By the way, there is some logic to attributing all the fixed costs to the native population, because we would have to pay them, whether or not the immigrants were here.

Anyway, the big point is that without the immigrants, our taxes or public sector borrowing would be measurably higher. Which, at a time when the government is failing to reduce the UK’s unsustainably large public sector deficit at the speed it would like, seems of some relevance.

And, by the way, the net benefits of immigration from the rest of the European Union (the richer more developed countries) was £15bn, with full costs allocated, and £18bn without.

As for immigrants from the rest of the world, they contributed £5bn or £20.5bn on the same basis.

Now for the avoidance of doubt, these calculations include all out-of-work and in-work benefits, including tax credits and child benefit.

The importance of this analysis is that for the first time it calculates the net costs or benefits of immigrants from the accession countries – in that the critique of earlier work by the same authors, from Migration Watch, was that any benefits came from old Europe immigrants, not from Poles, Czechs and so on.

But, there are some costs of immigration that are ignored here.

For example, there is evidence that immigration drives down the pay of the indigenous population, especially among the lowest paid. So in-work benefits to natives may be increased by immigration.

Prof Dustmann – who is the author not only of the current report but an earlier widely cited one on how immigration reduces the pay of those who earn least – says these increased costs of benefits paid to natives would nowhere near wipe out the fiscal contribution of the immigrants.

A couple of other points are worth making.

The immigrants are disproportionately young.

And if they stay in the UK, their contribution may actually rise – if they become more skilled – up until their retirement, when they would become a net drain. That said, they may well return home long before retirement.

Finally, and corroborating an argument made by proponents of immigration, Dustmann and Frattini point out that the immigrants tend to be better educated than native Brits, and they calculate that the value of the education they received, paid for by their home countries and not us, was £6.8bn, again up to 2011.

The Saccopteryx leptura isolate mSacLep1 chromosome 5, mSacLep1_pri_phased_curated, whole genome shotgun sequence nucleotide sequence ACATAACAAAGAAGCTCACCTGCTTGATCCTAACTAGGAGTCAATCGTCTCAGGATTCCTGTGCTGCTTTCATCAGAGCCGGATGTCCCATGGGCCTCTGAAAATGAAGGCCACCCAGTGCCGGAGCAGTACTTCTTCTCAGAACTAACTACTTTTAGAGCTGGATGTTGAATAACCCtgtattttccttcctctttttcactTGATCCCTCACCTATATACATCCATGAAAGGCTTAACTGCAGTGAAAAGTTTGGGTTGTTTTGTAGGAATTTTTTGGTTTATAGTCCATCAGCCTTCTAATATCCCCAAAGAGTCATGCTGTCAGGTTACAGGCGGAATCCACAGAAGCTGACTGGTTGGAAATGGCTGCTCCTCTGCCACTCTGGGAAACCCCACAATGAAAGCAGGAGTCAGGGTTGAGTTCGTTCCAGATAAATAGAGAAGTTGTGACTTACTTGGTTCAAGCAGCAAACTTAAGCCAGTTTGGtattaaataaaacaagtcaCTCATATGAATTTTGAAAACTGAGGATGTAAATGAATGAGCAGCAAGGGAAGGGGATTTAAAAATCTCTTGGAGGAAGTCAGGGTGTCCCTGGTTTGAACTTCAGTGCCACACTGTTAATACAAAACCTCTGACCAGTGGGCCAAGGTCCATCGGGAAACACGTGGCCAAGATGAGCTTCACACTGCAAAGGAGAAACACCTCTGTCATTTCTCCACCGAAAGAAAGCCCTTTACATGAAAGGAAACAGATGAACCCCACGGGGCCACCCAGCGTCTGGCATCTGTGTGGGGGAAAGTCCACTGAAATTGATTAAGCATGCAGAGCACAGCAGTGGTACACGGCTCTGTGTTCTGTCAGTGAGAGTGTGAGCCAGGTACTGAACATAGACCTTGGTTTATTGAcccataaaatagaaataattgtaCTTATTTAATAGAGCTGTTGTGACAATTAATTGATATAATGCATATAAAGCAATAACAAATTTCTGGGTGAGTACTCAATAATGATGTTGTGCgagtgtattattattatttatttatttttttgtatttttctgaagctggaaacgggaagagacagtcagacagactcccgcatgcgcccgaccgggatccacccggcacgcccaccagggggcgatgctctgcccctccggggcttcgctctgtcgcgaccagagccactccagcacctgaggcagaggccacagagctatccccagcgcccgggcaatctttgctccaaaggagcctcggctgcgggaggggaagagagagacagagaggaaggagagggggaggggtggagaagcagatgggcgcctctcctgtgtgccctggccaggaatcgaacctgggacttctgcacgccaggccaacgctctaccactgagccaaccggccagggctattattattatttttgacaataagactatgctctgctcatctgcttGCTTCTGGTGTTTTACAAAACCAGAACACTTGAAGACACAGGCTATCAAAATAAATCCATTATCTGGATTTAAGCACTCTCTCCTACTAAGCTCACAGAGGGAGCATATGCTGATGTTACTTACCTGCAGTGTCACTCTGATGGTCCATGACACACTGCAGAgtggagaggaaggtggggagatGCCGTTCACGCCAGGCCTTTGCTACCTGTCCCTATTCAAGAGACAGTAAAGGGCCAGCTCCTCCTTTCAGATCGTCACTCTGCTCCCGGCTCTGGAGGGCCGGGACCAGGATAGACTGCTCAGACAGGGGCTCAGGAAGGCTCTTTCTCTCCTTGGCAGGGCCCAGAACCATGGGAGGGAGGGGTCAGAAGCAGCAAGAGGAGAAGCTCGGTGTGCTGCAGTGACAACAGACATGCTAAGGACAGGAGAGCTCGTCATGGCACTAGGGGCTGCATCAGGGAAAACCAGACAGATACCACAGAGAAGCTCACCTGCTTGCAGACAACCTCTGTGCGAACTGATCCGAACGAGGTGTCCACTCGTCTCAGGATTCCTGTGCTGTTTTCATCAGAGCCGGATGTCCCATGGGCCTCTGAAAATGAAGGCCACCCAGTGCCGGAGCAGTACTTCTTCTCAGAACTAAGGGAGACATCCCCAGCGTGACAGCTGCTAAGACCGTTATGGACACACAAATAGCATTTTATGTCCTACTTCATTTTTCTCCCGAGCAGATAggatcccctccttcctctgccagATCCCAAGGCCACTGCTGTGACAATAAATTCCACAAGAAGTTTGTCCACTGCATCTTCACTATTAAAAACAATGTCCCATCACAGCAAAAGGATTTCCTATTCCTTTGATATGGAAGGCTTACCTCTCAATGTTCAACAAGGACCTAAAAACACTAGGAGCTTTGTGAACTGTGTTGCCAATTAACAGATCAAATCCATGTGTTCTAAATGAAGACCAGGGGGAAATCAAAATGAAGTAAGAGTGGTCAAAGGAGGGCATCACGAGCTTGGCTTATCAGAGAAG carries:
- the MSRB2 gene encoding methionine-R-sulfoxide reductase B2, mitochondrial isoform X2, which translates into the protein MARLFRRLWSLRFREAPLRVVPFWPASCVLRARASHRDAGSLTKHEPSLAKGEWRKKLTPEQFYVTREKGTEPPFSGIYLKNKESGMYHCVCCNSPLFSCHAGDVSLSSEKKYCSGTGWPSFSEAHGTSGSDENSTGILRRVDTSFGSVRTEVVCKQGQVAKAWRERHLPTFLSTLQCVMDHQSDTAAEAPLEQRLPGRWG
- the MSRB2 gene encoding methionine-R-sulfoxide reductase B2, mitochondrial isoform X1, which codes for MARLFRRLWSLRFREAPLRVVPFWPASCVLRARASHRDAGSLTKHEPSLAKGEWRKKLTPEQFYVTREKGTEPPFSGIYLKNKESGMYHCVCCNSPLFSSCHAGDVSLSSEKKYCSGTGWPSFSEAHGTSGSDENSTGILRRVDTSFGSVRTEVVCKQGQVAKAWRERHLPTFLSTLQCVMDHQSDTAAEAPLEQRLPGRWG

However, there may be good reasons for curbing immigration, to do with social cohesion, sense of community, culture and happiness. But this report suggests one argument that isn’t compelling is the one that alleges immigrants are a big cost to the state.

Immigration Act commencement and statement of changes in Immigration Rules

The reforms to the immigration appeals system in the Immigration Act 2014 are being phased in from 20 October. These provisions contain important measures to make it easier to deport foreign criminals and build upon the significant reforms we have already made.

In July we introduced new powers to stop criminals using family life arguments to delay their deportation. This has been successful, enabling the Home Office to deport over 100 criminals since July pending any appeal.

From Monday criminals will also no longer be able to appeal against a decision that their deportation is conducive to the public good. This is the most significant change to deportation appeals since 1971. Criminals will be deported and will not be able to appeal beforehand unless they face a real risk of serious irreversible harm. For those that do have an appeal right, they will only be able to appeal once.

From Monday the new Act will also reform the appeals system for students. For those with meritorious appeals the old system was a costly and time-consuming way to correct simple case work errors which could be resolved by a request to the Home Office to review the decision. New immigration rules provide a system of administrative review through which case work errors will be corrected within 28 days rather than 12 weeks, supporting our policy of attracting immigrants who benefit the United Kingdom’s businesses and universities. For non-compliant students the new appeals reforms, combined with the new single power of removal, will make removal quicker and more legally straightforward.

On 3 September I announced that the West Midlands would be the location for the first phase of the implementation of new restrictions on illegal immigrants accessing rented housing. I have now made the order to bring into force the necessary powers in the Immigration Act to allow the scheme to start from 1 December. This will allow further secondary legislation to be laid before Parliament shortly.

Further measures in the new Act are also being brought into force to limit the ability of immigration detainees to make repeat bail applications and to extend the powers of the Immigration Services Commissioner to combat rogue immigration advisers. Finally, powers are being brought into force to enable us in due course to lay before Parliament the secondary legislation needed to implement the NHS health surcharge and to implement the changes to the process for giving notice of marriage or civil partnership to combat sham marriages and civil partnerships.